...Or, perhaps, artificially orange-coloured spam?


Strange days indeed.


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In this case, today's earworm is actually apropos of....Everything.


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Monday, August 26, 2019

Extremism Is Our True (Non-Microbial) Scourge.

Rhetoric
MattersVille


There is a legislative movement afoot in California to close a loophole that allows folks to shield their kids from public school vaccinations due to dubious medical exemptions.

Given that that state currently has a reality-based assembly and senate the bill will soon likely end up on the governor's desk for signing.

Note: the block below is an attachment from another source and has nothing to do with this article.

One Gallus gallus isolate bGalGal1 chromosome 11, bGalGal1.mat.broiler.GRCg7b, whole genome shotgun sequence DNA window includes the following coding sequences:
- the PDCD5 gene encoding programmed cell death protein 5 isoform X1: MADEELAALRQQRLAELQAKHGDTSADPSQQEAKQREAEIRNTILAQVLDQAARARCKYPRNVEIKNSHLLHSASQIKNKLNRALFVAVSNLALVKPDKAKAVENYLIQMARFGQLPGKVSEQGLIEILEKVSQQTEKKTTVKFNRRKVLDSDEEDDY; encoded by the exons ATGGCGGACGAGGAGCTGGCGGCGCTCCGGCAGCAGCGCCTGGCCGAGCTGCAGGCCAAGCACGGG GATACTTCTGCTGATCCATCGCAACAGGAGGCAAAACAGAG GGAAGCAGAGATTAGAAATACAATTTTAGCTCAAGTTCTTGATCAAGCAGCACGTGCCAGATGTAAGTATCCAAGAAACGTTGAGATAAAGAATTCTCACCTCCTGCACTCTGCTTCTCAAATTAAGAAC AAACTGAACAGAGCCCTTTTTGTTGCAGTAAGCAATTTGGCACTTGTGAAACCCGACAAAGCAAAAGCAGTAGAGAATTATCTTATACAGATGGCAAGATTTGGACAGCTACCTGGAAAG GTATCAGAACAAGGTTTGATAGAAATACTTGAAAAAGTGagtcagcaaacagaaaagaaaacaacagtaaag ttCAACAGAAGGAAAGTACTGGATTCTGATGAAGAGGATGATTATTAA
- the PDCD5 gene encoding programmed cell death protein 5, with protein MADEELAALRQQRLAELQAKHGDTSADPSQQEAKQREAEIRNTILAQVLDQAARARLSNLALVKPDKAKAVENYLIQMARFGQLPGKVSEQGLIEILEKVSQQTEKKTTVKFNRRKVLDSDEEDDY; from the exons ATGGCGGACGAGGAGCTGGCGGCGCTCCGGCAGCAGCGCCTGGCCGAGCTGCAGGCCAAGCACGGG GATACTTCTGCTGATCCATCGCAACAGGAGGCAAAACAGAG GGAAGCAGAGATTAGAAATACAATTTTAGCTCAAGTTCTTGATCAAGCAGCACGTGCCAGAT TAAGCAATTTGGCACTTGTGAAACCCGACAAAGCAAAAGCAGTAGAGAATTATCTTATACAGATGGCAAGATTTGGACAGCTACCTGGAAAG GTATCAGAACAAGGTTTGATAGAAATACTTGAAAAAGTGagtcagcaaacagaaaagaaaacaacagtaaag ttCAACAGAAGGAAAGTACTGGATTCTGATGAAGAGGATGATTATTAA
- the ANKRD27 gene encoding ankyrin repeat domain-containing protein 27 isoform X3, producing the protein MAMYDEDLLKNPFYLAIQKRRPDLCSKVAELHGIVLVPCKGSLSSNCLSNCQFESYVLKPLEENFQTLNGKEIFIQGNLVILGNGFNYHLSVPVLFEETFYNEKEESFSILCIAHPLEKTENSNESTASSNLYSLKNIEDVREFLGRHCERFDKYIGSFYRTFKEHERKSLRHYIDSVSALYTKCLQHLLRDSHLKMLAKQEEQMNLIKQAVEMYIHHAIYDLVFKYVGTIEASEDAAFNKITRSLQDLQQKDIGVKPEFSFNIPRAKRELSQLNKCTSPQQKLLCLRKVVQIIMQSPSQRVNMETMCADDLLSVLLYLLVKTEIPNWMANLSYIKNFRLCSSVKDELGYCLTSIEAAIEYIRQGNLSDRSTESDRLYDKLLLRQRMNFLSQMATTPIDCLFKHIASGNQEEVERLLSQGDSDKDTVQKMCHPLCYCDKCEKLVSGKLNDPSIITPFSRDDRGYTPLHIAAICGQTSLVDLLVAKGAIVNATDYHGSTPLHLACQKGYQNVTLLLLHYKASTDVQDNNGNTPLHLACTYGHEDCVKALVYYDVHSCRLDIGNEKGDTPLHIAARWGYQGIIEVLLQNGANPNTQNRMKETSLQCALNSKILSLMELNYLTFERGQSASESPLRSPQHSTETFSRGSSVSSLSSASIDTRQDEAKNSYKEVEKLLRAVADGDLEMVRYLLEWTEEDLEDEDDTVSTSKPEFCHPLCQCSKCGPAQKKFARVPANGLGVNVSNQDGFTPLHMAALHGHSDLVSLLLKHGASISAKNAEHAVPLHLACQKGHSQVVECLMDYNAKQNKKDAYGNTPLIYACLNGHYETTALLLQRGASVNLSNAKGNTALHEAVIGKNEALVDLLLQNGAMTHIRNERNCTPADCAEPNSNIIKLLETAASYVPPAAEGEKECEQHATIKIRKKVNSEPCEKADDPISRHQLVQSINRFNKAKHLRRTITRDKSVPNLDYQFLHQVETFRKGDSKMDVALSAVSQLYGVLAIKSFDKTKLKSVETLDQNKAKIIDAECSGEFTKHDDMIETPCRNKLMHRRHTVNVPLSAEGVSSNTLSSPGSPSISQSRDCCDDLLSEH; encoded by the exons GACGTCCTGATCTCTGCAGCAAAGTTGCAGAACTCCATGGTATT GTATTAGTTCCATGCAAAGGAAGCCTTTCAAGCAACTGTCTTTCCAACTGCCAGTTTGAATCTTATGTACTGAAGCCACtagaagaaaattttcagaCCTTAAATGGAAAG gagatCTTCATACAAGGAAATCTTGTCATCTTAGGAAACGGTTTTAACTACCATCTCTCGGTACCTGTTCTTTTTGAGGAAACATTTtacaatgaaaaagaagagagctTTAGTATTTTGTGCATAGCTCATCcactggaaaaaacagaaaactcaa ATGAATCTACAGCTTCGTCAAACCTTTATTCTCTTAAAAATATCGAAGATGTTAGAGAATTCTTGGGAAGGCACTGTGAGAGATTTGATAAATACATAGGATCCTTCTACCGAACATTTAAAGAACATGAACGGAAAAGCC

All of which has the more extreme anti-vaccination folks whipped into a frenzy.

Hannah Wiley has that story in the Sacramento Bee:

...Now, as lawmakers head into the final weeks of this year’s legislative session, anti-vaccine advocates are turning to an out-of-state political operative known for provocative campaigns in a last-ditch effort to undermine a bill that Gov. Gavin Newsom has already indicated he’d sign.

The consultant, Jonathan Lockwood of Oregon, charges that California leaders are ready to “sacrifice children” by compelling more kids to get vaccines through Senate Bill 276.

“Any lawmaker who votes yes on SB 276 will have blood on their hands. It’s up to each of them to decide if they will be accessories to the real human cost of this lethal legislation,” wrote Lockwood. “How much is a life worth? Will lawmakers sacrifice children for political purposes or will they acknowledge and act according to the truth?...

{snip}